Easy Basketball Drills
Learning Man to Man Defense


These are easy basketball drills to help players learn how to play man to man defense. Once you have introduced the important aspects of man to man, use these drills to help cement proper movement and positioning - and as an added bonus, these drills also have a fair bit of conditioning built in.

The major hurdle players face when playing man to man defense is staying low in their stance - it is natural for then to want to stand up after a few seconds, especially when they are moving in different directions. Proper defensive stance hurts - your legs get tight and cramped and it doesn't take long to decide that his is uncomfortable.

One of the main reasons for doing these drills is to get players' legs used to feeling this way, so they can last in defensive stance longer. So you will find yourself yelling at them frequently to "keep your butts down" and to stay in their stance.

The other thing to remind players is that when moving on defense, they should slide their feet sideways, using quick, short steps, without crossing their feet. Don't hop.



Easy Basketball Drills for Defense
Defensive Slides on the Lines

Practice Drill: Slides on the Lines

  • Players line up at one corner, one behind the next

  • At the first whistle, the first player in line begins to slide along the baseline in proper defensive stance

    Players must remain low, in proper defensive stance, throughout the drill

  • Players follow the baseline to the key, slide around the key, along the baseline and down the sideline to the half.
  • At the half they pivot and slide along the half, and then pivot again to slide down the sideline to the opposite end. They then repeat this pattern - baseline, key, sideline, half, sideline - until they return to the corner they started from

Note: when the players are sliding up and down the key, they should be sliding in the "swordsman's stance" - feet in a T position, one hand raised ahead of them - as if they are approaching and then backing away from their opponent who is about to shoot

Run this practice drill 2-3 times in a row, with players being able to rest in between while they wait for their turn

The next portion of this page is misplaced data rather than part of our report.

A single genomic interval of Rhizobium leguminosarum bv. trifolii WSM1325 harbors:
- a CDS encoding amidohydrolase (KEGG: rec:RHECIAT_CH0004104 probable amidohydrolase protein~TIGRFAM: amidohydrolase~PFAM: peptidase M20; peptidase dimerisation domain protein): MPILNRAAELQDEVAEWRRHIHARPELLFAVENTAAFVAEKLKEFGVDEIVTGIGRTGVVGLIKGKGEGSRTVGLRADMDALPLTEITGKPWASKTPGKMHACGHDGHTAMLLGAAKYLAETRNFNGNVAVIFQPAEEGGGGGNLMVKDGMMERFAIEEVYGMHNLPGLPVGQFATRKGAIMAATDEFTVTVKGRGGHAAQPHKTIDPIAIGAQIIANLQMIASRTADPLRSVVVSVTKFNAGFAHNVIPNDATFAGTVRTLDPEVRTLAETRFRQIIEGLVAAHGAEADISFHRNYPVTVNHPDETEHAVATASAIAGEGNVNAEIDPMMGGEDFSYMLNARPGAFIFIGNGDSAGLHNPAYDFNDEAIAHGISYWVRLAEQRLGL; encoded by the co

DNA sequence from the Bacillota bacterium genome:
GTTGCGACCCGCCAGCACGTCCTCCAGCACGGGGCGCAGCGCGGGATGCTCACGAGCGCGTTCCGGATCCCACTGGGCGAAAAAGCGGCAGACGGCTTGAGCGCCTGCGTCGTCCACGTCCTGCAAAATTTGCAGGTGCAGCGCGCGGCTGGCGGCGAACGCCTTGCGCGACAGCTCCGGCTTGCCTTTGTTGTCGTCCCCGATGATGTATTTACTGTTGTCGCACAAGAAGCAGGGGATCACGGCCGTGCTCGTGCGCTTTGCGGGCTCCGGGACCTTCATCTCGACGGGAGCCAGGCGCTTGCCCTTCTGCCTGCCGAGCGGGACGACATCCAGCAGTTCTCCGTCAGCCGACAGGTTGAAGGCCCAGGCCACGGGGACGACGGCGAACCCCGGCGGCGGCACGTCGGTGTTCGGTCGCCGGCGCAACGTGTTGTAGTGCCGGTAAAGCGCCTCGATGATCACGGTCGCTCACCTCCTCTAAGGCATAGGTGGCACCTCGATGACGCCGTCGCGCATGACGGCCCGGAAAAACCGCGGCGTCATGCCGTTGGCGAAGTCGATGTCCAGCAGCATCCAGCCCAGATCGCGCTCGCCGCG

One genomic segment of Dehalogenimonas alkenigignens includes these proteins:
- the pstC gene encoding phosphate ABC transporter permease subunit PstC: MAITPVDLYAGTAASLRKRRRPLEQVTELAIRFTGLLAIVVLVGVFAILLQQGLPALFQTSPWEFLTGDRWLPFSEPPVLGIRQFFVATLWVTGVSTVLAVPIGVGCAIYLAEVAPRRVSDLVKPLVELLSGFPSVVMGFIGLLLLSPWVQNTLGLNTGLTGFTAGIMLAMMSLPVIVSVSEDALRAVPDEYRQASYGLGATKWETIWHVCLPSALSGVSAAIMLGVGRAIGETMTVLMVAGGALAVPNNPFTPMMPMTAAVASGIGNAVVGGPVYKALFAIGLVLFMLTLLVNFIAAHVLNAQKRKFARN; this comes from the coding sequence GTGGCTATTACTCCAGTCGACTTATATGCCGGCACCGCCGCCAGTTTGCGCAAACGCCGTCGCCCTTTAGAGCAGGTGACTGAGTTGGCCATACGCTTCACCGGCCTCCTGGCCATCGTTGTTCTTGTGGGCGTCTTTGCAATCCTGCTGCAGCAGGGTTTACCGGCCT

Easy Basketball Drills for Defense
Defensive Slide on the Whistle

  • Players scatter around half court area, with space between them and the players on either side of them.
  • At the first whistle, everyone gets in proper defensive stance.

  • At the next whistle, players slide in the direction the coach points - left, right, forward, or behind - with the coach switching directions every couple of seconds.

    Players must stay low - they cannot rise and fall as they move, but must stay in proper defensive stance.

Run this practice drill for 30 seconds to 1 minute, 3 times with a 15 second break in between.



Easy Basketball Drills for Defense
Stutter Step

I've heard this drill called "Foot Fire" as well, but it's all the same.


  • Players spread out, as in the slides drill.

  • Players are in good defensive stance position.

  • On the whistle, all players start the "stutter-step", rapidly moving their feet up and down on the balls of their feet. They must remain low, in good defensive stance throughout.

  • After about 5 seconds, the coach blows the whistle again and the players execute a quick one-quarter turn to the left, returning to face front and resuming the stutter step.

  • At the next whistle, they make a one-quarter turn to the right.

  • At the next whistle, players jab one step forward, raising one hand as if defending against a shot

  • At the fourth whistle, players drop for a push-up

  • Then you repeat all again - one-quarter turn left, one-quarter turn right, jab forward, push up


Run this practice drill for 45 seconds to 1 minute, 3 times with a 15 second break in between.


These are great, easy basketball drills to run that will really help players get used to the movement and stance of proper man to man defense. As this is the first defense we teach at the beginning of the pre-preseason, and so these drills are some of the first drills we run, it is good that they also serve as conditioning drills, and help players quickly get use to the heavy physical demands that basketball requires.






"Losers quit when they are tired; winners quit when they've won."





Looking for something more visual?

Try UMass Head Coach Derek Kellogg's video package of drills


eBasketballDrills